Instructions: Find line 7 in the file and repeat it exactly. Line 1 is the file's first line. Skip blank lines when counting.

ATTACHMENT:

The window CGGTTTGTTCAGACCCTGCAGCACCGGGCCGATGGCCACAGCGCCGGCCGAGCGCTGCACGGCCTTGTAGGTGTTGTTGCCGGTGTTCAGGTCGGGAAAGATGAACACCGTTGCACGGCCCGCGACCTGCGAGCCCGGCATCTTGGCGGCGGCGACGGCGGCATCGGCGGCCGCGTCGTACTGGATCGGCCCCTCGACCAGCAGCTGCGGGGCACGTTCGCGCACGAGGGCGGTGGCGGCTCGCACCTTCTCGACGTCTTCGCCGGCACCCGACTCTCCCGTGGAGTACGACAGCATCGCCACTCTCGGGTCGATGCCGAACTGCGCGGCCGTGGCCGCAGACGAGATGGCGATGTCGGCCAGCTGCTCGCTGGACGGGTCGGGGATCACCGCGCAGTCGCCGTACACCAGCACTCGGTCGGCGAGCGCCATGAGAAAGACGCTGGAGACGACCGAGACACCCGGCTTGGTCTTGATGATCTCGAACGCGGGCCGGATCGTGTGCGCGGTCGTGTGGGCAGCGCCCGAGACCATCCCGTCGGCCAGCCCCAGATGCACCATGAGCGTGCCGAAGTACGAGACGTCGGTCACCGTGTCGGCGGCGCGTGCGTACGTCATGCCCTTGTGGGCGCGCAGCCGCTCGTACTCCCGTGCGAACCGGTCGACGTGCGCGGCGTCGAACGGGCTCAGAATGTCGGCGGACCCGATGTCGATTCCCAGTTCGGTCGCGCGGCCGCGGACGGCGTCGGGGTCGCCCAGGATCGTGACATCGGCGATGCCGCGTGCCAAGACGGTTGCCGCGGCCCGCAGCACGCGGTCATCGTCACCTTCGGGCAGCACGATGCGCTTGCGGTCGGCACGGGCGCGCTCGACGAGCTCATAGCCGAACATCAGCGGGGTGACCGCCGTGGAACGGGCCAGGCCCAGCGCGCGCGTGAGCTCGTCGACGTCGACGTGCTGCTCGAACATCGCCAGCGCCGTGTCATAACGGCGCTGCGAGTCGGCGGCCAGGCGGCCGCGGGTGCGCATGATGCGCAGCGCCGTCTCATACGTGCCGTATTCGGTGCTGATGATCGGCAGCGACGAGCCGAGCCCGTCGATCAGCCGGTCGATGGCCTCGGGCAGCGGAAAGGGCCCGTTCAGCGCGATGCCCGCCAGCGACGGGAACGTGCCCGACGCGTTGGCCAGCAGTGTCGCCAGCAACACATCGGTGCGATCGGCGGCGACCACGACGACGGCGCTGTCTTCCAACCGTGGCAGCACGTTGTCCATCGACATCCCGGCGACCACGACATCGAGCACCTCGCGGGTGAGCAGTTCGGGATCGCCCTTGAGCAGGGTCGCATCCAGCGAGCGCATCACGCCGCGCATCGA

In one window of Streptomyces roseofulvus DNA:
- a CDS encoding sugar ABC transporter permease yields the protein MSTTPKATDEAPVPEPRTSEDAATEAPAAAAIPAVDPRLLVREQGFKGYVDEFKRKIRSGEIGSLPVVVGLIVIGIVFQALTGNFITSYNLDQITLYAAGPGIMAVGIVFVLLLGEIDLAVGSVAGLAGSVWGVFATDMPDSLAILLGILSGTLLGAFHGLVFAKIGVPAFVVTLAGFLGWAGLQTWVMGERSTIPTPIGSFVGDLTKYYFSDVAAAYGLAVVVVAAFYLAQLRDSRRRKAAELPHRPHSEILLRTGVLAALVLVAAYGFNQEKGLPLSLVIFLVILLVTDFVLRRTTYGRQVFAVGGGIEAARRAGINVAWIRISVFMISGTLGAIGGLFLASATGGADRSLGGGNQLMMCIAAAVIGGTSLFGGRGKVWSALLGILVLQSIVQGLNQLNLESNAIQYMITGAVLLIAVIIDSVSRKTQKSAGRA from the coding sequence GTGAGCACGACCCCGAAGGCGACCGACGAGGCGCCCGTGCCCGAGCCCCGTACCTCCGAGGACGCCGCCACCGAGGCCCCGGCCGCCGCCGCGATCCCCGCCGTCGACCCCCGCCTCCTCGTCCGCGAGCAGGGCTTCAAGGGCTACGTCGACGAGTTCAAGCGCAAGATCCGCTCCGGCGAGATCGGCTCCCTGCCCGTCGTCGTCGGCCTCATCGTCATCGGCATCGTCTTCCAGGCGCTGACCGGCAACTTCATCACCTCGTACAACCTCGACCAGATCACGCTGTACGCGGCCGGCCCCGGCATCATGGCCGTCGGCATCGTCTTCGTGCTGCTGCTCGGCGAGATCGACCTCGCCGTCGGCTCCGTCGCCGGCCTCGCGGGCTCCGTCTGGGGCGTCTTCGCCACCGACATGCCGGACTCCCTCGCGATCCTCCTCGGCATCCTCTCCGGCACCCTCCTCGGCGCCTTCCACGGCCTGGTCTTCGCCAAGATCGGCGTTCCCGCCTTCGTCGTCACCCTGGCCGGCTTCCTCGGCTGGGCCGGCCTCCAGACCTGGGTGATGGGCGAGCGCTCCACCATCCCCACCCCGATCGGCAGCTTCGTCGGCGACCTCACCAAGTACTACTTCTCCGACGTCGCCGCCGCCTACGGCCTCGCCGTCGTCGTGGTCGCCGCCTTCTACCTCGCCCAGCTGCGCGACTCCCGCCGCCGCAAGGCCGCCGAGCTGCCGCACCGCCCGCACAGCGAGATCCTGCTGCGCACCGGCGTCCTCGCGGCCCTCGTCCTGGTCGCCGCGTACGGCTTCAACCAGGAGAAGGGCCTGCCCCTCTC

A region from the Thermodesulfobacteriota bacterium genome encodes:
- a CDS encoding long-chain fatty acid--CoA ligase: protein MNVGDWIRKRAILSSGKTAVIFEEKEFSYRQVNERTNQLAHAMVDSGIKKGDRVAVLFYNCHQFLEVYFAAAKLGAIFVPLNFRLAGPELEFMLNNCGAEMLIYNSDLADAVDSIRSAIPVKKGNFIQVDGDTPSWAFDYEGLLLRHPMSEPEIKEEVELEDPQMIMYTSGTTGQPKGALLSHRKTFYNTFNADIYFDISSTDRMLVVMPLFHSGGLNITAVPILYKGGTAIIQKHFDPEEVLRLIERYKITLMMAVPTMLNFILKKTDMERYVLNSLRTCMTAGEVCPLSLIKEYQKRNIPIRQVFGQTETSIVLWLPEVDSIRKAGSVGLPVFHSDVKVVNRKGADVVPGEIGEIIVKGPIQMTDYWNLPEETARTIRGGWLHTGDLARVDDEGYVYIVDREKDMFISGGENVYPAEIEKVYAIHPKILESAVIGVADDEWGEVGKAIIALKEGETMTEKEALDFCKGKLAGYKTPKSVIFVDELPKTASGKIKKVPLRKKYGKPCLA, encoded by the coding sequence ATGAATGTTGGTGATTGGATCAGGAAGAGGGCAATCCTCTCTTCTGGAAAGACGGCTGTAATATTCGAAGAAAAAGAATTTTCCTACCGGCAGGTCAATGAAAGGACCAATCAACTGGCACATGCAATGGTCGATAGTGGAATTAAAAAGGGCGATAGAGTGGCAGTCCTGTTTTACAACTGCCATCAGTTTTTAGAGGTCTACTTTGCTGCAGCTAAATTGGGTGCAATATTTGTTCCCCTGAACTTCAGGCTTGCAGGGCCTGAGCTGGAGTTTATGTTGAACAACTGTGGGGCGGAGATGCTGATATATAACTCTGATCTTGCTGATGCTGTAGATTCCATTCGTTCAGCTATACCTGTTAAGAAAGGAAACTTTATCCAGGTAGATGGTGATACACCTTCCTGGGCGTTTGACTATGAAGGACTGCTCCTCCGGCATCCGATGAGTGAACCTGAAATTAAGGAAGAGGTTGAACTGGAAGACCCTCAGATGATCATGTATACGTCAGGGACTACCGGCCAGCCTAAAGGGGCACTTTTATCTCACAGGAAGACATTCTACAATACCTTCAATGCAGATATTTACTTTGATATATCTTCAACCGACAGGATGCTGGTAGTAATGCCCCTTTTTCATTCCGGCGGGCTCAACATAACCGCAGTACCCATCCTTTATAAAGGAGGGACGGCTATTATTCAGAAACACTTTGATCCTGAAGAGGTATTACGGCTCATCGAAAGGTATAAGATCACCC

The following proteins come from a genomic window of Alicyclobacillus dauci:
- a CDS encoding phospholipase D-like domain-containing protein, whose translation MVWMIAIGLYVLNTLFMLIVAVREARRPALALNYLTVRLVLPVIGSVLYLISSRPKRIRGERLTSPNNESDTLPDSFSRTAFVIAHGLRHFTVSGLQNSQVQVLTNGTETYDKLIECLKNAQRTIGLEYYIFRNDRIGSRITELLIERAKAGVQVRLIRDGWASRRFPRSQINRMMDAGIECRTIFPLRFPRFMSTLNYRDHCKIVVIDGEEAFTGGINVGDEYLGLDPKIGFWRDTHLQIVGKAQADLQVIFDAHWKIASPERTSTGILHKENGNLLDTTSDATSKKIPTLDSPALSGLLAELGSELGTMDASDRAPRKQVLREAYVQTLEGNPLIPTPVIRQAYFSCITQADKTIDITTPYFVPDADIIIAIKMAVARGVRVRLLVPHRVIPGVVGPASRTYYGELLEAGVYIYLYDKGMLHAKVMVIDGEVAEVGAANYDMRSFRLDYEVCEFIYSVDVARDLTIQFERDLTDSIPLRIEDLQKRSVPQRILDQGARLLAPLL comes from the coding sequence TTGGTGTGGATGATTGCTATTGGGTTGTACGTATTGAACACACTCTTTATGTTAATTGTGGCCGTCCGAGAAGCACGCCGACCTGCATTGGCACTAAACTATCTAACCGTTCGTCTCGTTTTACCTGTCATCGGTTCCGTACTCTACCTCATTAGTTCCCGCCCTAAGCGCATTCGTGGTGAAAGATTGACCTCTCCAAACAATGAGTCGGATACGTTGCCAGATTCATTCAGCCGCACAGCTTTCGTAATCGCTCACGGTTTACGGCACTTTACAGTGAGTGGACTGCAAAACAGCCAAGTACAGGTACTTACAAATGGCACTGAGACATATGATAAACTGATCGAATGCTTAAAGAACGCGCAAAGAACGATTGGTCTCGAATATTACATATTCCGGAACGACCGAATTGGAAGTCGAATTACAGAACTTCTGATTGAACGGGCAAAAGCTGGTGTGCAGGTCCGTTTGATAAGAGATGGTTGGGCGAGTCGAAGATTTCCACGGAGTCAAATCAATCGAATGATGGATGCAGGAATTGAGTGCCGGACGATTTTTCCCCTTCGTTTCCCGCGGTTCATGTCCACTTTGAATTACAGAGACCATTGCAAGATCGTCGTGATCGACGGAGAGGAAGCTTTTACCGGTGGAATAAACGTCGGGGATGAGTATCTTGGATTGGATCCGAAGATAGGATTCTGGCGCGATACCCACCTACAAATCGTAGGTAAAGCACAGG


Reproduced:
- a CDS encoding phospholipase D-like domain-containing protein, whose translation MVWMIAIGLYVLNTLFMLIVAVREARRPALALNYLTVRLVLPVIGSVLYLISSRPKRIRGERLTSPNNESDTLPDSFSRTAFVIAHGLRHFTVSGLQNSQVQVLTNGTETYDKLIECLKNAQRTIGLEYYIFRNDRIGSRITELLIERAKAGVQVRLIRDGWASRRFPRSQINRMMDAGIECRTIFPLRFPRFMSTLNYRDHCKIVVIDGEEAFTGGINVGDEYLGLDPKIGFWRDTHLQIVGKAQADLQVIFDAHWKIASPERTSTGILHKENGNLLDTTSDATSKKIPTLDSPALSGLLAELGSELGTMDASDRAPRKQVLREAYVQTLEGNPLIPTPVIRQAYFSCITQADKTIDITTPYFVPDADIIIAIKMAVARGVRVRLLVPHRVIPGVVGPASRTYYGELLEAGVYIYLYDKGMLHAKVMVIDGEVAEVGAANYDMRSFRLDYEVCEFIYSVDVARDLTIQFERDLTDSIPLRIEDLQKRSVPQRILDQGARLLAPLL comes from the coding sequence TTGGTGTGGATGATTGCTATTGGGTTGTACGTATTGAACACACTCTTTATGTTAATTGTGGCCGTCCGAGAAGCACGCCGACCTGCATTGGCACTAAACTATCTAACCGTTCGTCTCGTTTTACCTGTCATCGGTTCCGTACTCTACCTCATTAGTTCCCGCCCTAAGCGCATTCGTGGTGAAAGATTGACCTCTCCAAACAATGAGTCGGATACGTTGCCAGATTCATTCAGCCGCACAGCTTTCGTAATCGCTCACGGTTTACGGCACTTTACAGTGAGTGGACTGCAAAACAGCCAAGTACAGGTACTTACAAATGGCACTGAGACATATGATAAACTGATCGAATGCTTAAAGAACGCGCAAAGAACGATTGGTCTCGAATATTACATATTCCGGAACGACCGAATTGGAAGTCGAATTACAGAACTTCTGATTGAACGGGCAAAAGCTGGTGTGCAGGTCCGTTTGATAAGAGATGGTTGGGCGAGTCGAAGATTTCCACGGAGTCAAATCAATCGAATGATGGATGCAGGAATTGAGTGCCGGACGATTTTTCCCCTTCGTTTCCCGCGGTTCATGTCCACTTTGAATTACAGAGACCATTGCAAGATCGTCGTGATCGACGGAGAGGAAGCTTTTACCGGTGGAATAAACGTCGGGGATGAGTATCTTGGATTGGATCCGAAGATAGGATTCTGGCGCGATACCCACCTACAAATCGTAGGTAAAGCACAGG